Deutsche Bank, a founding shareholder of Germany’s oldest private equity business Deutsche Beteiligungs, sold its shares in the firm on the open market last week.
The bank sold 2,000,000 shares, worth about €62 million and which represented 13.2 percent of Deutsche Beteiligungs, to a small number of predominantly German investment companies, according to the bank.
Deutsche Beteiligungs, which is listed on the German stock exchange, dropped 35 cents, or 1.1 percent, to €31.15.
Following this transaction, no single shareholder holds more than five percent of the shares. In mid June, Gerling Life Insurance, another principal shareholder, had sold its 10.4 percent interest in Deutsche Beteiligungs.
Following the transactions, roughly two thirds of the company’s shares are held by institutional investors: German and British banks each hold approximately 20 percent of the shares, US banks hold some ten percent, and another 15 percent are held in other European countries.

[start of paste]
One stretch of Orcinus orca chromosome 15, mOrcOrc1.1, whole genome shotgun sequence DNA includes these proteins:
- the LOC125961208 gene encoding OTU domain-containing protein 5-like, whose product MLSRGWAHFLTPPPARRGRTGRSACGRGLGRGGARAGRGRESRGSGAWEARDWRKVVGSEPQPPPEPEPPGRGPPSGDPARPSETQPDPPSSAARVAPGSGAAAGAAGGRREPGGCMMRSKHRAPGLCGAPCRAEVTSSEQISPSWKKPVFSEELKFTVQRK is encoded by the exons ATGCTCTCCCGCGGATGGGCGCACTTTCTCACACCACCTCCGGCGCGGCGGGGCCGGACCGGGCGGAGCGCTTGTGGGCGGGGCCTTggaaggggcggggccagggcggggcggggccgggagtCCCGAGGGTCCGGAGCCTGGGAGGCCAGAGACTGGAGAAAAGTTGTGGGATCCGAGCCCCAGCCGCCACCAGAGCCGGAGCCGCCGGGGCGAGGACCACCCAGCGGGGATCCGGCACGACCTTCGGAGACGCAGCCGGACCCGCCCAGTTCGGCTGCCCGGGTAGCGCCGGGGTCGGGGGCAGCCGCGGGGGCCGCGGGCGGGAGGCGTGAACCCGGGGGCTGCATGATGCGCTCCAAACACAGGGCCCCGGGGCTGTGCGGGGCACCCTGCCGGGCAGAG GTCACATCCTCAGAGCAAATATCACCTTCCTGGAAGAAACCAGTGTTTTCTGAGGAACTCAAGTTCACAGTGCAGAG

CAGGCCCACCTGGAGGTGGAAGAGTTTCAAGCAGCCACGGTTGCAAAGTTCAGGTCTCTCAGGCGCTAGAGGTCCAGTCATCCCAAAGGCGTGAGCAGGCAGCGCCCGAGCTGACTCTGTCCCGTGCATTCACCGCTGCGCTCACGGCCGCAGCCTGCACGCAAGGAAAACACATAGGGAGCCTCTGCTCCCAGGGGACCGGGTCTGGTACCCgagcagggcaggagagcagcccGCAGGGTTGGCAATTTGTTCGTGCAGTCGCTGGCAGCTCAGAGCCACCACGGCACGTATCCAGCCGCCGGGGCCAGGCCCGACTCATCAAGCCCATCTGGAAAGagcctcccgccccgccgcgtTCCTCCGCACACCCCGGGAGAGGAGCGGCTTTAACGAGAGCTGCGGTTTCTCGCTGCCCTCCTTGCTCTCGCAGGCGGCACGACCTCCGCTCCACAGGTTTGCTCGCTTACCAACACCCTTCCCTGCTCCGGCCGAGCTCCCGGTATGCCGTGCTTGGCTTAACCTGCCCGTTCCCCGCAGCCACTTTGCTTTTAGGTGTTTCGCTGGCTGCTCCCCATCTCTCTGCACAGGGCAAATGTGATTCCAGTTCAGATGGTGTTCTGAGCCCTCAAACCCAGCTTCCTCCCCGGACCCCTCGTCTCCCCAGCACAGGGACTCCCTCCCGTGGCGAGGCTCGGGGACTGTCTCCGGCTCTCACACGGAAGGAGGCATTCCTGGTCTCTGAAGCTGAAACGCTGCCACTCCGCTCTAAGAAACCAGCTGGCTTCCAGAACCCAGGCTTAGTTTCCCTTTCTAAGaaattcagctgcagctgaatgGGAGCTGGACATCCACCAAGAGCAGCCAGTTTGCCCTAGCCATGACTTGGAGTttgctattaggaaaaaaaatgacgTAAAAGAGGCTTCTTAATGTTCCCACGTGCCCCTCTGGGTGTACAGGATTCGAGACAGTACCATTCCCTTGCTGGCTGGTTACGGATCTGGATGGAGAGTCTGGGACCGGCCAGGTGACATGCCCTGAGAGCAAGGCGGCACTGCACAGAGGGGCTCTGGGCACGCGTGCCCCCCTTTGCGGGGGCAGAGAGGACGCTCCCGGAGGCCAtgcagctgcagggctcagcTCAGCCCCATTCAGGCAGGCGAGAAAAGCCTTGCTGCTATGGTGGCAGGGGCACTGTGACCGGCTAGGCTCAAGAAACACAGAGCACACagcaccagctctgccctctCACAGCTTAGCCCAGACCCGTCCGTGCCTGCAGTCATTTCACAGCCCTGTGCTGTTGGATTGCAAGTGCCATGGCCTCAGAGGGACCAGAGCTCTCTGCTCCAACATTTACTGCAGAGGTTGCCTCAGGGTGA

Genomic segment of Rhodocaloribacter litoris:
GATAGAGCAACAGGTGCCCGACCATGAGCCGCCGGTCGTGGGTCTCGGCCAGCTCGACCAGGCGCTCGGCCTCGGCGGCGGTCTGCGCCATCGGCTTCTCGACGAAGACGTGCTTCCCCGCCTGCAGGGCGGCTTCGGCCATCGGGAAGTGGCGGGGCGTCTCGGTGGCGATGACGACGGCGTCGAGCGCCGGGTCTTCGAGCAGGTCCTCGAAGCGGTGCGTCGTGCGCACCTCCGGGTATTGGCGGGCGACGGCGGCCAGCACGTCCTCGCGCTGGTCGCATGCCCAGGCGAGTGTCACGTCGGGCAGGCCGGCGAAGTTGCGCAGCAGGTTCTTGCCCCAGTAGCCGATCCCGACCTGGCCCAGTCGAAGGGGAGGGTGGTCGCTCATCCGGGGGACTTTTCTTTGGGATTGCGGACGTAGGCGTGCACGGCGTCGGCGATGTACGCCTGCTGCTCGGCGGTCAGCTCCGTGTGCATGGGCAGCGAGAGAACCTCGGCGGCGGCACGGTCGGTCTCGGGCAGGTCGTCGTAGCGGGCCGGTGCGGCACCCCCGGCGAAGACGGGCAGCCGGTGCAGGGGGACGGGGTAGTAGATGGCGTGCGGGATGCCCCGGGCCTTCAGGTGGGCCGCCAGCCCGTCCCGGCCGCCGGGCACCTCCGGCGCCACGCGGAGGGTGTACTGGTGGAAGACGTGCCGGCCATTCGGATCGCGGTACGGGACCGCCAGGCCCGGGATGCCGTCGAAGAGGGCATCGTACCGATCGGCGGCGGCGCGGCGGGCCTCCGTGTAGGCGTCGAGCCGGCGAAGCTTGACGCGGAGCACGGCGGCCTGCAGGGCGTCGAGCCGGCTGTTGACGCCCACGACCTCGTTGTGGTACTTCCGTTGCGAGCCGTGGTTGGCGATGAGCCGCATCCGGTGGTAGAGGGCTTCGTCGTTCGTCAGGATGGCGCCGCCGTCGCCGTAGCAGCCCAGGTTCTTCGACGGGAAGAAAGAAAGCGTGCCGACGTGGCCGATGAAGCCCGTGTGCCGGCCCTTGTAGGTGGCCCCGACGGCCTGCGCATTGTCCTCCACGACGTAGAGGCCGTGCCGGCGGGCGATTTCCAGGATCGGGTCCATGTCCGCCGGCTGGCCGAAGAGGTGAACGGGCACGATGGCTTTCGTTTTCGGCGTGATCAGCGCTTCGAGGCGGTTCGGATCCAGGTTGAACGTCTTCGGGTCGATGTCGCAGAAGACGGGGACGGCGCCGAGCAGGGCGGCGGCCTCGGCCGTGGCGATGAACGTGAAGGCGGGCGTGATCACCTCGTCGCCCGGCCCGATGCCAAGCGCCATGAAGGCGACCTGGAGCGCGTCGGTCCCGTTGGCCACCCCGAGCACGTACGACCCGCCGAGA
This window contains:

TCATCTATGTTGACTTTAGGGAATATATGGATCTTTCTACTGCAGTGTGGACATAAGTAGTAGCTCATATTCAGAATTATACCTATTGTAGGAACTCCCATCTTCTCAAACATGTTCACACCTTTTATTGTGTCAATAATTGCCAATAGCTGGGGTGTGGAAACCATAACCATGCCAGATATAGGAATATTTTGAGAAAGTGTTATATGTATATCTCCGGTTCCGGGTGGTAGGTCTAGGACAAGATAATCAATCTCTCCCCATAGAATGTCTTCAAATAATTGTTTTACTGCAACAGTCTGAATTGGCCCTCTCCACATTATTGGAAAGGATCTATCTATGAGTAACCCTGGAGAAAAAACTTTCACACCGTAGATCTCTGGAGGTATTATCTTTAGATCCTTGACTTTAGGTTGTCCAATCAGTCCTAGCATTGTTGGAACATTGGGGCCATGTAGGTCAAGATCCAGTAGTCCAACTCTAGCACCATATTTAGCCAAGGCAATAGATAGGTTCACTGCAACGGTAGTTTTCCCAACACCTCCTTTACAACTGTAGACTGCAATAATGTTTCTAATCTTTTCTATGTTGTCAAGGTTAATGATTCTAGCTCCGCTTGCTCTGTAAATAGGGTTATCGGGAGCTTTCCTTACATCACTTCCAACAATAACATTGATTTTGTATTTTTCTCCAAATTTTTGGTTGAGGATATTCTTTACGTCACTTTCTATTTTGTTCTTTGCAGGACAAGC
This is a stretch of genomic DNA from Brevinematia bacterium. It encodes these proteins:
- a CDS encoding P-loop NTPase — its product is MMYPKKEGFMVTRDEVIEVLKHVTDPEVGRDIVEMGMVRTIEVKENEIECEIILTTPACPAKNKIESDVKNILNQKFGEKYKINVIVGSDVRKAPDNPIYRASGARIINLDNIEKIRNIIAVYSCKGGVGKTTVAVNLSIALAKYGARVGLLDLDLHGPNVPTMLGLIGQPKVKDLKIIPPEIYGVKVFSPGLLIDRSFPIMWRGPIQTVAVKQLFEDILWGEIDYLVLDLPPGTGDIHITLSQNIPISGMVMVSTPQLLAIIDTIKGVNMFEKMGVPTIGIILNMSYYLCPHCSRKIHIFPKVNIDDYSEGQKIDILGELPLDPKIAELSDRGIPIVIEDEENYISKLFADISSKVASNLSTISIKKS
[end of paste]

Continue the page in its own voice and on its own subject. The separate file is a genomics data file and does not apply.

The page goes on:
There are about 6,000 individual private shareholders holding 30 percent of the shares.
Since its share buy-back on June 14, Deutsche Beteiligungs itself holds just under five percent; these shares are being withdrawn from circulation.
In September 1965, Deutsche Bank founded Deutsche Kapitalbeteiligungsgesellschaft, which was one of the predecessor companies of Deutsche Beteiligungs and embarked on what was then an entirely new business field.
Private equity was unknown in Germany at the time. The establishment of the firm was in response to the shortage of equity among the strongly growing mid-sized companies at the time of the ‘economic miracle’.